Success Stories

To show that the changes we are proposing are not impossible to achieve, are not mere dreams or too idealistic, we propose below well-known successful projects throughout the developing world.


China presents the typical example of successful urbanization, used at its optimum for its economic and social development. Reforms launched since 1978 and based on the four modernizations: Modernization of Agriculture, Industry, National Defense and Science and Technology, allowed the country to initiate coherent policies taking into account all these sectors and become 40 years later, the world’s second largest economy, a technological and space power and the world’s second largest military power.

It has transformed its small towns on the east coast into a world-class industrial megalopolis, created successful special economic zones, attracted FDI and become the factory of the world. But also use the FDIs to develop local industry, strengthen the education system and the scientific and technological ecosystem. China can thus support Africa on:

  1. The construction of productive cities in a context of ultra-rapid urbanization;
  2. The creation of successful Special Economic Zones that attract FDIs;
  3. The production of renewable energies. According to US Johns Hopkins University, China has committed to 45 hydropower projects in Africa, of which 27 have been completed, 11 are in progress, and 7 projects have been signed. China is the world leader in solar electricity, wind power and electric car batteries;
  4. The construction of high-speed train, ports and airports.


“Den Xiaoping reiterated that China had to learn from Singapore. We did it, we do it today and we’ll do it tomorrow”

President of the People’s Republic of China; Xi Jinping

Some countries have experienced the feat of developing exceptional cities in less than 40 years. Singapore and Dubai did it in just over a quarter century. These cities are being wrought by two outstanding leaders with a vision, a strategy and a passion for success. Thus it took Lee Kuan Yew 27 years to build Singapore and 25 years to Sheikh Mohammed Bin Rashid Al Maktoum to build Dubai.

According to Olivier Sevin, Singapore is an emblematic case in terms of development, because in a few decades this city-state devoid of natural resources, capital and know-how has become a global city that is as much admired as the In a few years, the Singaporean authorities have managed to give the city a competitive image. Singapore is today a functional, clean, safe and welcoming city, where multinationals and foreign executives are assured of having a very wide range of services, and this is not the least paradox in a country where State action is omnipresent, tax rates and social charges are very low. Success is at the rendezvous: in 2010, with 14.7%, the GDP growth rate of the city-state was one of the highest in the world.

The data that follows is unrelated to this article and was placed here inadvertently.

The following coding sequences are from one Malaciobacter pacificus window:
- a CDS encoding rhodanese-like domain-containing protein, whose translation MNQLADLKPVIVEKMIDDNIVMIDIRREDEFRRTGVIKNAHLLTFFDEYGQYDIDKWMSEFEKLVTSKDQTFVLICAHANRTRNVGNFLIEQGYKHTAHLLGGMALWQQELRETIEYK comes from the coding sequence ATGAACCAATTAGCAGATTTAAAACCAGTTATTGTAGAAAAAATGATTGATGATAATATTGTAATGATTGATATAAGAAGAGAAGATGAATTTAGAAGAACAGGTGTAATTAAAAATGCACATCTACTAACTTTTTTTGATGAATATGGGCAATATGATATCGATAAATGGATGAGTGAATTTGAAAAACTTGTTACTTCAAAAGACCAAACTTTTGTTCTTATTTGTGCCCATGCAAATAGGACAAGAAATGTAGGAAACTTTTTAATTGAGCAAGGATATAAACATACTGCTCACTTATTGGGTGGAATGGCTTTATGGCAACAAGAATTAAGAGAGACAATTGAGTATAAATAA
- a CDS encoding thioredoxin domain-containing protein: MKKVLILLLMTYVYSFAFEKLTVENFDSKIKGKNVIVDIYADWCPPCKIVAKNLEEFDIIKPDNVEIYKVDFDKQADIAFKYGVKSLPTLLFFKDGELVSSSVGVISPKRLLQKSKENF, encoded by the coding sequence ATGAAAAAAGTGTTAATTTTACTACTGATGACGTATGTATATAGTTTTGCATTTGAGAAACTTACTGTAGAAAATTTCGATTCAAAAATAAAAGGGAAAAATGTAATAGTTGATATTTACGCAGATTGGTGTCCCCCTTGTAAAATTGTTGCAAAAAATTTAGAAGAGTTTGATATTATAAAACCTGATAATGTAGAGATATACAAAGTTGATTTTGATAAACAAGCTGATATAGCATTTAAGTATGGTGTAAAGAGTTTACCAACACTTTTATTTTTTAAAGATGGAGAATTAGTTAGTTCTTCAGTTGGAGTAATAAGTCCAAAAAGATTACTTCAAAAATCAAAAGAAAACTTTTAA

And, according to Agence France Presse (AFP), the ruler, Sheikh Mohammed Bin Rashid Al Maktoum claims to have wanted to make Dubai a “modern Cordoba”, the forefront of an Arab renaissance, like the city of Andalusia who offered a model of religious and communal coexistence of the time of Arab domination over part of Spain.

In fact, Dubai stands out from other conservative Gulf countries that surround it: foreigners the majority of the urban population, are free to practice their religion, foreign women in miniskirt rub shoulders with Emiratia in black abaya, and bars and nightclubs are legion. Qualified as an autocrat by some, in a country where neither parties nor trade unions are allowed, he keeps the door of his “majlis” (the reception room of the palace) open to those who have grievances. “I am convinced that I lead my people not only on the right path, but on the only possible path,” he says in his book, “My Vision.”

The quality of leadership is one of the ingredients that Africa will have to demonstrate.

If Africa is to accelerate its growth and emerge economically, it will have to focus on its cities to make them productive, prosperous and livable.